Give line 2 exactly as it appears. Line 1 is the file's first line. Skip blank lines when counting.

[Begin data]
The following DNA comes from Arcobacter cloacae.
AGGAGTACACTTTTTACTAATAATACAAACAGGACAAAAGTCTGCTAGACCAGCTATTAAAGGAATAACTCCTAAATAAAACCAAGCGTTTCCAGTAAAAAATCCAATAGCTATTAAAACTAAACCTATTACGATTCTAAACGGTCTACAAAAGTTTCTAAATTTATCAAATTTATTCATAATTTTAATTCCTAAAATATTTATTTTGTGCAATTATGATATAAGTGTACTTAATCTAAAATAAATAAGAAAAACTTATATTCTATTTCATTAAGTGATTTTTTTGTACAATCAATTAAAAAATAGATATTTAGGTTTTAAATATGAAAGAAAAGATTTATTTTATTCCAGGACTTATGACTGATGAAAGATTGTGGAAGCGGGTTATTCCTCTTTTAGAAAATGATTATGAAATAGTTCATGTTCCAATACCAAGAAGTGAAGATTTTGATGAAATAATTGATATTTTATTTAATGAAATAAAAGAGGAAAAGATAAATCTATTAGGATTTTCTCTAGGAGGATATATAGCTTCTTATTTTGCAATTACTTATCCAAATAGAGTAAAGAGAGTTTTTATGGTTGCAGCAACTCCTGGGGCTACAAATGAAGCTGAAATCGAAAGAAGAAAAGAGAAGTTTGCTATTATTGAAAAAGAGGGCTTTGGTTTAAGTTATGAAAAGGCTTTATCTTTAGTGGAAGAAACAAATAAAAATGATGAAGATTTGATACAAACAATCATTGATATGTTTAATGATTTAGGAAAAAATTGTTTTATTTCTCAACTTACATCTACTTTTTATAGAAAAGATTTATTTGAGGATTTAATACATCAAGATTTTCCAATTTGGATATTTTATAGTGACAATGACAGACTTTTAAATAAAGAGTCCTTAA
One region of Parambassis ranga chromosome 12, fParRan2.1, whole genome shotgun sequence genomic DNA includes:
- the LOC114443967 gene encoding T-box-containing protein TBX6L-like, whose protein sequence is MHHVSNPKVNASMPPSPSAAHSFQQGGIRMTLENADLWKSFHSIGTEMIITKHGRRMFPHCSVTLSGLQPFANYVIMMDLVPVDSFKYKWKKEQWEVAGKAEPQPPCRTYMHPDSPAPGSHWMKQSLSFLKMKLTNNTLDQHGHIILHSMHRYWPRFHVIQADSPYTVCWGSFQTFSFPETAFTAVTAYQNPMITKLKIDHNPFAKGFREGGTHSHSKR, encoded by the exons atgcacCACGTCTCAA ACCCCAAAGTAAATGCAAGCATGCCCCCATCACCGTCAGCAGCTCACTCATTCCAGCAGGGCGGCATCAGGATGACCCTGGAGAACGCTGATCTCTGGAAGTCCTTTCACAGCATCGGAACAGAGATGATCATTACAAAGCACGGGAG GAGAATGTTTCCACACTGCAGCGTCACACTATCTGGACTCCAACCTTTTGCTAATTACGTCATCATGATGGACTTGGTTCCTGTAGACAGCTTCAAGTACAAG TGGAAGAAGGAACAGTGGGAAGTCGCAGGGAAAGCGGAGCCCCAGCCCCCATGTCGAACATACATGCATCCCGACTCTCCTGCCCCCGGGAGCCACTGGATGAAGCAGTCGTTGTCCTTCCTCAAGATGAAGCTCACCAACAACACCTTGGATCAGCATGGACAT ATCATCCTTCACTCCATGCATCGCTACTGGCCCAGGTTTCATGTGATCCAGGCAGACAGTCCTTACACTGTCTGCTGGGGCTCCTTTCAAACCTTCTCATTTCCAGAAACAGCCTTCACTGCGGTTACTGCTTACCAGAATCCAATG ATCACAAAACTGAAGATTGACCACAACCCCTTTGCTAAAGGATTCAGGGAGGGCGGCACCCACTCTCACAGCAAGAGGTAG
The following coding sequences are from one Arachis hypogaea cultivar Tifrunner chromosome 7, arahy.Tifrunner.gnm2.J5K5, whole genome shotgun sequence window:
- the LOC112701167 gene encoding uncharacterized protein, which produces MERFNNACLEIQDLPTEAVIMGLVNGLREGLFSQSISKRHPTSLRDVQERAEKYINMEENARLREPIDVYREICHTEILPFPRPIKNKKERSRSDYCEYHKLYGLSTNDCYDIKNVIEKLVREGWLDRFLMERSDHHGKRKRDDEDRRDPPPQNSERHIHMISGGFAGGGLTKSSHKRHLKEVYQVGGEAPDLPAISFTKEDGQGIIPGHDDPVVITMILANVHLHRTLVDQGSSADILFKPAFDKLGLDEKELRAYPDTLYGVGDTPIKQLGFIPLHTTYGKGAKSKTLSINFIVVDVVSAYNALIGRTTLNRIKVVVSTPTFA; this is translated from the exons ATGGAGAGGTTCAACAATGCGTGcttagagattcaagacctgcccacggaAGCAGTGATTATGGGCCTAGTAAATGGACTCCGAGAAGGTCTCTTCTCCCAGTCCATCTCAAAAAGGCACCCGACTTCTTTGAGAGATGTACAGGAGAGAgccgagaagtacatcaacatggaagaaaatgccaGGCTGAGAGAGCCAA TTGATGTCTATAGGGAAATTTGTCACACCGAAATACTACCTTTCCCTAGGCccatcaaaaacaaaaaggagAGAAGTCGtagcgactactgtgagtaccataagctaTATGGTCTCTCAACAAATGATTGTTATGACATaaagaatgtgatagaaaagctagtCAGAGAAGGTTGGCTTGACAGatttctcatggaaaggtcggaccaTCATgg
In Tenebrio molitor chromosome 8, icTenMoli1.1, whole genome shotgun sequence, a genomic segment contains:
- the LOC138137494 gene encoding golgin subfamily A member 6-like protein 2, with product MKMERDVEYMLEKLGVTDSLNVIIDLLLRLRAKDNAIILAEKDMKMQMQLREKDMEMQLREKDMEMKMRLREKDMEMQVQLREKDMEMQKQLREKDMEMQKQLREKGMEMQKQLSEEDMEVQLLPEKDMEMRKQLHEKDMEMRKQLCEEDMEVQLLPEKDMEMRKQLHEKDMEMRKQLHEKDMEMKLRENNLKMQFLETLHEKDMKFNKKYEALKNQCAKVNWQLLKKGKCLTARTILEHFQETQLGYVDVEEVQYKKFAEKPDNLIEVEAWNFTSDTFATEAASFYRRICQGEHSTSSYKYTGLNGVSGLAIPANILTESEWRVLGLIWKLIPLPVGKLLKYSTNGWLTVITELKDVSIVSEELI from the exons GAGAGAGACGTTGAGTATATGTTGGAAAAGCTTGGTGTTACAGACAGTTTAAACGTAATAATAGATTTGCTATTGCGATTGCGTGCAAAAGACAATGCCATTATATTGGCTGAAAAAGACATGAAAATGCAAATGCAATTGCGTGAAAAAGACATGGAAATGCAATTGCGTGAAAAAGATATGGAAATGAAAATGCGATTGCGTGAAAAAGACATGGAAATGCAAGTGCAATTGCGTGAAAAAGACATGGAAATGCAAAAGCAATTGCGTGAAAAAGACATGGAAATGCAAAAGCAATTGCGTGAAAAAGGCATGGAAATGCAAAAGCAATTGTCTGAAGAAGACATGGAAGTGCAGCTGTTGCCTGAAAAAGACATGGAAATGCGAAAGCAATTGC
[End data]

AGGAGTACACTTTTTACTAATAATACAAACAGGACAAAAGTCTGCTAGACCAGCTATTAAAGGAATAACTCCTAAATAAAACCAAGCGTTTCCAGTAAAAAATCCAATAGCTATTAAAACTAAACCTATTACGATTCTAAACGGTCTACAAAAGTTTCTAAATTTATCAAATTTATTCATAATTTTAATTCCTAAAATATTTATTTTGTGCAATTATGATATAAGTGTACTTAATCTAAAATAAATAAGAAAAACTTATATTCTATTTCATTAAGTGATTTTTTTGTACAATCAATTAAAAAATAGATATTTAGGTTTTAAATATGAAAGAAAAGATTTATTTTATTCCAGGACTTATGACTGATGAAAGATTGTGGAAGCGGGTTATTCCTCTTTTAGAAAATGATTATGAAATAGTTCATGTTCCAATACCAAGAAGTGAAGATTTTGATGAAATAATTGATATTTTATTTAATGAAATAAAAGAGGAAAAGATAAATCTATTAGGATTTTCTCTAGGAGGATATATAGCTTCTTATTTTGCAATTACTTATCCAAATAGAGTAAAGAGAGTTTTTATGGTTGCAGCAACTCCTGGGGCTACAAATGAAGCTGAAATCGAAAGAAGAAAAGAGAAGTTTGCTATTATTGAAAAAGAGGGCTTTGGTTTAAGTTATGAAAAGGCTTTATCTTTAGTGGAAGAAACAAATAAAAATGATGAAGATTTGATACAAACAATCATTGATATGTTTAATGATTTAGGAAAAAATTGTTTTATTTCTCAACTTACATCTACTTTTTATAGAAAAGATTTATTTGAGGATTTAATACATCAAGATTTTCCAATTTGGATATTTTATAGTGACAATGACAGACTTTTAAATAAAGAGTCCTTAA